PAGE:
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BLIND SERVICES (LOW VISION REHABILITATION)

Blind services, Low vision, poor vision, vision rehab refers to irreversible vision loss that is not correctable by standard glasses, contacts, refractive surgery, or medicine. Diabetic retinopathy, macular degeneration and glaucoma are the most common conditions that lead to low vision.

Low vision rehabilitation services for patients age 1-101

Low vision rehabilitation services for patients age 1-101

Our primary goal is to help people from 1-101 maximize the functional vision that is remaining. Although there are terms like legal blindness, it often does a disservice; many times there is quite a bit of functional vision remaining!

Magnifiers for activities, hobbies and tasks. #crosswordmagnifier

Magnifiers for activities, hobbies and tasks. #crosswordmagnifier

Through comprehensive low vision rehabilitation, patients with low vision are trained to maximize the vision they do have. Assistive devices, optical devices and training can enhance how patients use their vision to: maximize their independence, better their quality of life, and improve function at a very high level.

 

An Eschenbach electronic magnifier.

An Eschenbach electronic magnifier.

Who gets Low Vision?

Low vision occurs due to an ocular (eye) condition, and contrary to popular belief affects individuals from birth to age 101.  Ocular conditions can be congenital (present from birth) or acquired; the most common low vision conditions also differ by age group.

The most common congenital low vision conditions include: Oculocutaneous albinism, Optic nerve hypoplasia and Retinopathy of prematurity.

The most common low vision conditions of patients between 20-40 years of age are: Stargardt’s macula dystrophy, Retinitis pigmentosa, and maculopathies.

The National Eye Institute in a 2010 study found that in the U.S., Diabetic retinopathy (7.6 million people), Glaucoma (2.7 million people) and Age-related macula degeneration (2 million people) are the top 3 acquired ocular conditions that cause visual impairment.  As our population continues to age, the prevalence of these conditions are expected to increase and as a result, an increase of individuals who are visually impaired.

Common Complaints and Difficulties

There are many difficulties with activities of daily living (ADLs) for a person with a visual impairment.  The difficulties can be divided into four main types:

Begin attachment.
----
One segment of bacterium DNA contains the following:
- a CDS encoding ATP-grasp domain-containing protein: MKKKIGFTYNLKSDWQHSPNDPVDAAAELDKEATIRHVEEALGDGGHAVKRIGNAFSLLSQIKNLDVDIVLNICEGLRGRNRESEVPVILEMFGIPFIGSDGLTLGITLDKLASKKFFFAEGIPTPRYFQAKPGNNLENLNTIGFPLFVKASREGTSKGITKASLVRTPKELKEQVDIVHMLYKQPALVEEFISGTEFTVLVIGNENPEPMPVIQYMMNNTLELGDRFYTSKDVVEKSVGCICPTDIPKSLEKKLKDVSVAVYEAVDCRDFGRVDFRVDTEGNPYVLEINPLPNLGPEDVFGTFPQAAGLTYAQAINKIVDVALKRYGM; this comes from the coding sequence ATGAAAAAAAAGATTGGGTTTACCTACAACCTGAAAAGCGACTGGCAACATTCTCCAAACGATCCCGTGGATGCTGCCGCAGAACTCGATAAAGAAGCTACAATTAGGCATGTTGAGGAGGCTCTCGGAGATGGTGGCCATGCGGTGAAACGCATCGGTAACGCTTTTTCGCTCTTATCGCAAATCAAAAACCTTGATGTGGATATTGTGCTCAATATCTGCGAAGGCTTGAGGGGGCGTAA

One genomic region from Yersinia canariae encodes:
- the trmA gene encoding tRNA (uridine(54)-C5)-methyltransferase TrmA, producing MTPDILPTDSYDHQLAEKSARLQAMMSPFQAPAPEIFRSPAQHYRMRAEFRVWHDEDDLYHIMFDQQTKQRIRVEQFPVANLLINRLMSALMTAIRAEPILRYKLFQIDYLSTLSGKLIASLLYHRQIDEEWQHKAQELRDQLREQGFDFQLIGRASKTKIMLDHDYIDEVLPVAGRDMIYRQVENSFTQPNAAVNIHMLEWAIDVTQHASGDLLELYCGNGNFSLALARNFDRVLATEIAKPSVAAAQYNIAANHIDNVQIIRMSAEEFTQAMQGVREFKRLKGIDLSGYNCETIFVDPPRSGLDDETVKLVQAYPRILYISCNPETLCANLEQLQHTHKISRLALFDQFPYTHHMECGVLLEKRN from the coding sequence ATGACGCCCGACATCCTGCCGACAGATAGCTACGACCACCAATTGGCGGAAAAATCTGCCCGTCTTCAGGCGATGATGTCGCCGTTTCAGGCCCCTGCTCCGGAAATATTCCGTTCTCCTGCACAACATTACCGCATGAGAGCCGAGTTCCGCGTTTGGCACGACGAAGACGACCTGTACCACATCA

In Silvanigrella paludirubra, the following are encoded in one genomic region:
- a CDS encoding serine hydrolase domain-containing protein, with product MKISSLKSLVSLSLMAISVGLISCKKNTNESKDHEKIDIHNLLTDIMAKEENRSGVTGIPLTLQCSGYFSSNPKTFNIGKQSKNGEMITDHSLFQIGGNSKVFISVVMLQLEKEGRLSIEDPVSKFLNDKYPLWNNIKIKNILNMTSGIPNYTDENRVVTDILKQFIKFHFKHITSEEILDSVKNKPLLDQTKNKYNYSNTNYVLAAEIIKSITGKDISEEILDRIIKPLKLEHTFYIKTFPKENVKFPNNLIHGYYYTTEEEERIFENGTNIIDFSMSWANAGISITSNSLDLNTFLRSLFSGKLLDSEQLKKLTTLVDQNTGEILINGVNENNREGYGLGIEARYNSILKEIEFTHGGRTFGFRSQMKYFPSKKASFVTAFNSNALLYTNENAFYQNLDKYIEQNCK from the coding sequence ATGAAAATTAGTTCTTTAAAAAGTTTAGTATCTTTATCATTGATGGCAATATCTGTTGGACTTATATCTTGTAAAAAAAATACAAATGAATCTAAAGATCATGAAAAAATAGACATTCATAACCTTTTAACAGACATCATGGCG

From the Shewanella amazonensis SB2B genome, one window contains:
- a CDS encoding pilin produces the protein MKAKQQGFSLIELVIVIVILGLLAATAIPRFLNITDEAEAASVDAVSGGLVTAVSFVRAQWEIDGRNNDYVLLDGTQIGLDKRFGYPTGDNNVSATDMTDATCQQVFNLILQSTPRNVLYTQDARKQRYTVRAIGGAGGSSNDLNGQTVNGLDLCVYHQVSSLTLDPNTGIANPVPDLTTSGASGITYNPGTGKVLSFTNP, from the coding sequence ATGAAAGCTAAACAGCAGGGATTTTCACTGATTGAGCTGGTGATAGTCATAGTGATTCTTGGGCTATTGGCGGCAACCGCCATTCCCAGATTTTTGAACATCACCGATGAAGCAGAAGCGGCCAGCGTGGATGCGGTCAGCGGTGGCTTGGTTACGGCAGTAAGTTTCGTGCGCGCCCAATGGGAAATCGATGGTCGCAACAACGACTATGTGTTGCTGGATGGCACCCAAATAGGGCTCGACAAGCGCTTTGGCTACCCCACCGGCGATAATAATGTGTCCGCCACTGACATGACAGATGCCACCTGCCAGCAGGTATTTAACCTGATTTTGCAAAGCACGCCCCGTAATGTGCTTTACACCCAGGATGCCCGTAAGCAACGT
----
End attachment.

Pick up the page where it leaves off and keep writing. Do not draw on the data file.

1. Near vision
  2. Distance vision
  3. Intermediate vision
  4. Mobility concerns

First, near vision difficulties include: trouble reading the newspaper, books, novels, restaurant menus, crossword puzzles, sudoku, pictures, and photos (of children, grandchildren, grandkids, loved ones.)

Second, distance vision complaints and difficulties include: trouble seeing the TV, people, faces, cars, street signs, traffic signals, sight seeing, and sporting events.

Third, intermediate vision difficulties include: trouble seeing the computer, iPad, phone (iPhone, Android, smartphone), seeing music sheet, playing music, cooking, knitting and crocheting.

Last, mobility concerns and difficulties include: trouble seeing street signs, traffic signs, street curbs, the sidewalk, furniture, and stairs.

Misconceptions

  1. In many states, the use of bioptic telescopes are allowed to meet the vision requirements for driving.  But in general, if you are legally blind with your most recent or updated glasses or contact lenses, you are not able to pass the vision requirements for driving.
  2. Being able to drive with bioptics is not as simple as your Low vision doctor giving you the glasses and waving farewell.  An extensive evaluation is often needed including adequate training time with your Low vision doctor or a Certified occupational therapist, followed by a behind the wheel training and evaluation, and then testing with the DMV or state trooper.
  3. Florida is one of the states that allow use of bioptics while driving, however it cannot be used to meet the vision requirements for driving.
  4. Biopticdrivingusa.com is a great source of information.
  5. Legally blind ≠ Functionally blind. A common misconception is that people who are legally blind have no vision.
  6. Legally blind = worse than 20/100 vision with best corrected glasses, contact lenses, or surgery.  This term is often misused.
  7. A regular eye exam or a routine eye exam is a comprehensive eye exam for people with no eye diseases! If you have an eye condition or disease, a medical eye exam and / or specialty eye exam is required, such as a low vision evaluation.

Dr. Anthony Huynh is Residency Trained in Low Vision Rehabilitation and is a Fellow of the American Academy of Optometry. He can help people with a variety of visual goals. Contact us for more information. #orlandolowvision #lowvisionorlando #lowvisiondoctor #visionspecialist #blindservices #visionrehab #poorvision #specialneeds #magnifier

See Dr. Anthony Huynh’s biography.